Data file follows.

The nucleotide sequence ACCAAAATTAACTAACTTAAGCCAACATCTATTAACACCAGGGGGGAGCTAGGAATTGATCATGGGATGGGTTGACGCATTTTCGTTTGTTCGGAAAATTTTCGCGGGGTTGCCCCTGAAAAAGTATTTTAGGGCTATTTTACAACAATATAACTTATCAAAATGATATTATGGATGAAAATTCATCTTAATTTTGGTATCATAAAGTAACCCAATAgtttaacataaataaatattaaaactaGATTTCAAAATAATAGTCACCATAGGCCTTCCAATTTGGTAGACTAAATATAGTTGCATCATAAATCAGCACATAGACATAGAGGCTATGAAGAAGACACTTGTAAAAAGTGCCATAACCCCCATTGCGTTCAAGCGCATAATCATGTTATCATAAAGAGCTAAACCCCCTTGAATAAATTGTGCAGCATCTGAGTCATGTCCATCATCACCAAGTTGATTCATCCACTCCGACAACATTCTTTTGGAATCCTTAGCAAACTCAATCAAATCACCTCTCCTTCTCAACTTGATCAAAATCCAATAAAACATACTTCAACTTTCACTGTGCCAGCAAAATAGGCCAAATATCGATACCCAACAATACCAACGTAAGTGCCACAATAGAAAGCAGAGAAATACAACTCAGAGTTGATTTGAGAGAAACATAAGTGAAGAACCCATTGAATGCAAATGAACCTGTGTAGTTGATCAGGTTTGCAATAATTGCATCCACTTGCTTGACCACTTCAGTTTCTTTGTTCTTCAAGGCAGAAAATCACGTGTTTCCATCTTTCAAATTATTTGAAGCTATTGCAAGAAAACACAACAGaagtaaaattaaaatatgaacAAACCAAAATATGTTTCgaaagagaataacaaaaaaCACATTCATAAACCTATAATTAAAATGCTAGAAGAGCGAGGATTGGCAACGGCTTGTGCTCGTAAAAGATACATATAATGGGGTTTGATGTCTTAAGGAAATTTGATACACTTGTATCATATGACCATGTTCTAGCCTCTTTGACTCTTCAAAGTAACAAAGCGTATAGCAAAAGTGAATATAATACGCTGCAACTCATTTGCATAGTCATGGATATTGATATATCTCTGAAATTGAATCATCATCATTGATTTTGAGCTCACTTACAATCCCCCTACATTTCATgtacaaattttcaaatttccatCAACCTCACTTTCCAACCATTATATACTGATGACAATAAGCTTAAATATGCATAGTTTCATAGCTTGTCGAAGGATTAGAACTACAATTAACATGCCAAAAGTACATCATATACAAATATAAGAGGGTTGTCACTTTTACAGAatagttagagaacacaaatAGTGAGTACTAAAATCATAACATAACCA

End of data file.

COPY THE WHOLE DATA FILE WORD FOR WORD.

The nucleotide sequence ACCAAAATTAACTAACTTAAGCCAACATCTATTAACACCAGGGGGGAGCTAGGAATTGATCATGGGATGGGTTGACGCATTTTCGTTTGTTCGGAAAATTTTCGCGGGGTTGCCCCTGAAAAAGTATTTTAGGGCTATTTTACAACAATATAACTTATCAAAATGATATTATGGATGAAAATTCATCTTAATTTTGGTATCATAAAGTAACCCAATAgtttaacataaataaatattaaaactaGATTTCAAAATAATAGTCACCATAGGCCTTCCAATTTGGTAGACTAAATATAGTTGCATCATAAATCAGCACATAGACATAGAGGCTATGAAGAAGACACTTGTAAAAAGTGCCATAACCCCCATTGCGTTCAAGCGCATAATCATGTTATCATAAAGAGCTAAACCCCCTTGAATAAATTGTGCAGCATCTGAGTCATGTCCATCATCACCAAGTTGATTCATCCACTCCGACAACATTCTTTTGGAATCCTTAGCAAACTCAATCAAATCACCTCTCCTTCTCAACTTGATCAAAATCCAATAAAACATACTTCAACTTTCACTGTGCCAGCAAAATAGGCCAAATATCGATACCCAACAATACCAACGTAAGTGCCACAATAGAAAGCAGAGAAATACAACTCAGAGTTGATTTGAGAGAAACATAAGTGAAGAACCCATTGAATGCAAATGAACCTGTGTAGTTGATCAGGTTTGCAATAATTGCATCCACTTGCTTGACCACTTCAGTTTCTTTGTTCTTCAAGGCAGAAAATCACGTGTTTCCATCTTTCAAATTATTTGAAGCTATTGCAAGAAAACACAACAGaagtaaaattaaaatatgaacAAACCAAAATATGTTTCgaaagagaataacaaaaaaCACATTCATAAACCTATAATTAAAATGCTAGAAGAGCGAGGATTGGCAACGGCTTGTGCTCGTAAAAGATACATATAATGGGGTTTGATGTCTTAAGGAAATTTGATACACTTGTATCATATGACCATGTTCTAGCCTCTTTGACTCTTCAAAGTAACAAAGCGTATAGCAAAAGTGAATATAATACGCTGCAACTCATTTGCATAGTCATGGATATTGATATATCTCTGAAATTGAATCATCATCATTGATTTTGAGCTCACTTACAATCCCCCTACATTTCATgtacaaattttcaaatttccatCAACCTCACTTTCCAACCATTATATACTGATGACAATAAGCTTAAATATGCATAGTTTCATAGCTTGTCGAAGGATTAGAACTACAATTAACATGCCAAAAGTACATCATATACAAATATAAGAGGGTTGTCACTTTTACAGAatagttagagaacacaaatAGTGAGTACTAAAATCATAACATAACCA